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Consul reveals $7M budget for hotel standards review

CEBU, Philippines - A tourism industry executive has disclosed that the Department of Tourism has spent $7 million in the assessment of new standards under the Hotel and Resorts Quality Assurance and Accreditation System.

 Consul Robert Lim Joseph, the president emeritus of the Network of Independent Travel and Allied Services Philippines Inc., said the fund was a technical assistance by the Government of Canada and administered by the Asian Development Bank.

 “There is one big issue here… something that is very similar to Napoles-like project wherein the Canadian government gave $7 million to the ADB to be given not to DOT but to NGO that the DOT is working with. What they have to do is to rate the hotels,” Joseph said during the 888 News Forum at the Marco Polo Plaza yesterday.

 The DOT is working with a team of International Accommodation Assessors (IAAs) in conducting a national review of accommodation standards to Philippine hotels and resorts in key island destinations such as Cebu, Bohol, Davao and Palawan.

 In the past, Joseph said it was only the DOT director in the region who sent out a team to conduct the assessment.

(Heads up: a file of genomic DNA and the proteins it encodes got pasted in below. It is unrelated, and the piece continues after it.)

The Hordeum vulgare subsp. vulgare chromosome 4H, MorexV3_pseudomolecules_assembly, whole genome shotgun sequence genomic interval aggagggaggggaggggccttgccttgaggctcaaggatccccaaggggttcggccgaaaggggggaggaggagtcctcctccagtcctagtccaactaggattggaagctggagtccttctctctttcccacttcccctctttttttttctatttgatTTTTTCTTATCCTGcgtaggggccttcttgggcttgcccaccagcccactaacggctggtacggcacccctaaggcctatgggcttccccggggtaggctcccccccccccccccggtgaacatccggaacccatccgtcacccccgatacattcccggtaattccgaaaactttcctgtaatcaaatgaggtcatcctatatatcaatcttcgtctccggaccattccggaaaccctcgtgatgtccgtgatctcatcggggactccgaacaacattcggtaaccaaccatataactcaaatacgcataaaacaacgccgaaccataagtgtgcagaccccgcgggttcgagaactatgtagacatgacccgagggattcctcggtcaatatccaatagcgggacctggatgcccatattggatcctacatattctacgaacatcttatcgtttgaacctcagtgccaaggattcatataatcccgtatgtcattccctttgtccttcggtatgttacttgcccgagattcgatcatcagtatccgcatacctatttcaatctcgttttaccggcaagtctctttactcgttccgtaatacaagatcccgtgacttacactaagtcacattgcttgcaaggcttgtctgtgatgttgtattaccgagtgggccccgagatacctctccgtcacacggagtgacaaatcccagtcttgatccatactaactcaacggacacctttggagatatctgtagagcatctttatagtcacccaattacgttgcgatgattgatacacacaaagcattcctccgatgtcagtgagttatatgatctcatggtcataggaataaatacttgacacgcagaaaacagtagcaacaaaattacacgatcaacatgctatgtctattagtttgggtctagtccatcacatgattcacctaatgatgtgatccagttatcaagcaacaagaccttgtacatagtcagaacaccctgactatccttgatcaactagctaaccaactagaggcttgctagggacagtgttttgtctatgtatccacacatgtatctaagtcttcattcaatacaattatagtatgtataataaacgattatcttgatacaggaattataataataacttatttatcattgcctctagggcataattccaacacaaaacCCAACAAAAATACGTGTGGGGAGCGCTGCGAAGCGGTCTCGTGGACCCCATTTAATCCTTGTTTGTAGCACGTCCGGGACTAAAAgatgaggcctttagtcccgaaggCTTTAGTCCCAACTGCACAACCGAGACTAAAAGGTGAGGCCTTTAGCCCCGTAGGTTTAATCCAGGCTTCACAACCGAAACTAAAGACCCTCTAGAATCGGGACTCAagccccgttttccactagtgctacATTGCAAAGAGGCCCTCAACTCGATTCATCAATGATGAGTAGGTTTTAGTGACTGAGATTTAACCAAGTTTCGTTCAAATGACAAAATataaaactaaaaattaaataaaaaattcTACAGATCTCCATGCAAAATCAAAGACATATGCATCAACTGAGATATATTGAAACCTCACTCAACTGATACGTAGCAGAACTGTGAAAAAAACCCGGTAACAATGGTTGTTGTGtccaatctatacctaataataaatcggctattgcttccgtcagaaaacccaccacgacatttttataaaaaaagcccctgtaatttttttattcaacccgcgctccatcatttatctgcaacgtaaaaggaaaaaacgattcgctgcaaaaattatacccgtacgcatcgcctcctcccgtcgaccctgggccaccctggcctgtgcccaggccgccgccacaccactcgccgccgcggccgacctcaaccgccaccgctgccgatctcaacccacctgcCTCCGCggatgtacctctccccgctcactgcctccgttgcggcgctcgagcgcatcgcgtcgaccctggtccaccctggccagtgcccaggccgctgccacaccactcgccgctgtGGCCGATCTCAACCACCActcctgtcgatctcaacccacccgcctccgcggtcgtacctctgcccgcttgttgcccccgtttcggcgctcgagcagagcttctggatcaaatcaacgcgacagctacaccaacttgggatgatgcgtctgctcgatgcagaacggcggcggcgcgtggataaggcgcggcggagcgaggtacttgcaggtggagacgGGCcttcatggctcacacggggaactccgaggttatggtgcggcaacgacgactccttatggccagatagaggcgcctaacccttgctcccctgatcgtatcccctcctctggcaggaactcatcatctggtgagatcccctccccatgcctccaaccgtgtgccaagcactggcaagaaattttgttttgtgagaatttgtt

“Now we are questioning, where did you get this” We are the second country in the world that has a rating system?” Joseph said.

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 DOT is set to hold talks to appease critics of the new star rating system for hotels and resorts in the Philippines. No definite date has been set for the dialogue but Joseph said he is glad DOT has reacted positively.

 “True enough, it was good that they did not take us lightly,” Joseph said.

 Joseph said the issue started in Cebu when Plantation Bay Holdings Corp., owner of the Plantation Bay Resort and Spa in Mactan Island, filed a case last month before the Office of the Ombudsman against DOT Secretary Ramon Jimenez Jr., undersecretary Maria Victoria Jasmin, Accreditation Division head Jose Tolentino, and the agency’s foreign consultants for the alleged arbitrary and capricious implementation of “an unnecessary star grading system for Philippine tourism enterprises.”

 The announcement of the new star rating system to more than 700 accredited tourism accommodation providers will push through in the third week of November this year.

 The star rating system is in line with efforts of the department to raise the bar for Philippine hotels and resorts and align this with global standards.

 The formal classification comprises of five levels ranging from one to five stars, which is based on a point system focusing on inventory, availability, condition and quality of facilities.

The previously used “deluxe,” “first-class,” “standard,” and “economy” classification will soon be dropped. — (FREEMAN)

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